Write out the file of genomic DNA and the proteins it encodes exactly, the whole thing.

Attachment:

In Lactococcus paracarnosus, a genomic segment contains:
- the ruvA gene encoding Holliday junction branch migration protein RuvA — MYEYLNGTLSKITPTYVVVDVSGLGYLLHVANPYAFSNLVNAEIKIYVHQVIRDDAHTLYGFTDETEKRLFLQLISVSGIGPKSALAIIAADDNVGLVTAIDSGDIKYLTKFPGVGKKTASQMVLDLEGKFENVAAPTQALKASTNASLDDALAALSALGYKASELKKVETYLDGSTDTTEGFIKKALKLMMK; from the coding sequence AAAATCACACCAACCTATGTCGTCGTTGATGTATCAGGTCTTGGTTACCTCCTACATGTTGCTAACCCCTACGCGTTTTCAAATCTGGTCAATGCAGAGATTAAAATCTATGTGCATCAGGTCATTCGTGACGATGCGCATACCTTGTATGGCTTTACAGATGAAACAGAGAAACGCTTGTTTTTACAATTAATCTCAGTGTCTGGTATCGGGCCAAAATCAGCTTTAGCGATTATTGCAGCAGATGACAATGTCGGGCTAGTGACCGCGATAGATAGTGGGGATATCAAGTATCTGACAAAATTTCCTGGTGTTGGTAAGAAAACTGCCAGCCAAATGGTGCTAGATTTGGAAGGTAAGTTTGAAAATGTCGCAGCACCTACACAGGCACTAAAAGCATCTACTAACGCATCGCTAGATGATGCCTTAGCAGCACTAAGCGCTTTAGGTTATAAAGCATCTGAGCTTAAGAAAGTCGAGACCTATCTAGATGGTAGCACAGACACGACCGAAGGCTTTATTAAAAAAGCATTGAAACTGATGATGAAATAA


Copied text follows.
In Lactococcus paracarnosus, a genomic segment contains:
- the ruvA gene encoding Holliday junction branch migration protein RuvA — MYEYLNGTLSKITPTYVVVDVSGLGYLLHVANPYAFSNLVNAEIKIYVHQVIRDDAHTLYGFTDETEKRLFLQLISVSGIGPKSALAIIAADDNVGLVTAIDSGDIKYLTKFPGVGKKTASQMVLDLEGKFENVAAPTQALKASTNASLDDALAALSALGYKASELKKVETYLDGSTDTTEGFIKKALKLMMK; from the coding sequence AAAATCACACCAACCTATGTCGTCGTTGATGTATCAGGTCTTGGTTACCTCCTACATGTTGCTAACCCCTACGCGTTTTCAAATCTGGTCAATGCAGAGATTAAAATCTATGTGCATCAGGTCATTCGTGACGATGCGCATACCTTGTATGGCTTTACAGATGAAACAGAGAAACGCTTGTTTTTACAATTAATCTCAGTGTCTGGTATCGGGCCAAAATCAGCTTTAGCGATTATTGCAGCAGATGACAATGTCGGGCTAGTGACCGCGATAGATAGTGGGGATATCAAGTATCTGACAAAATTTCCTGGTGTTGGTAAGAAAACTGCCAGCCAAATGGTGCTAGATTTGGAAGGTAAGTTTGAAAATGTCGCAGCACCTACACAGGCACTAAAAGCATCTACTAACGCATCGCTAGATGATGCCTTAGCAGCACTAAGCGCTTTAGGTTATAAAGCATCTGAGCTTAAGAAAGTCGAGACCTATCTAGATGGTAGCACAGACACGACCGAAGGCTTTATTAAAAAAGCATTGAAACTGATGATGAAATAA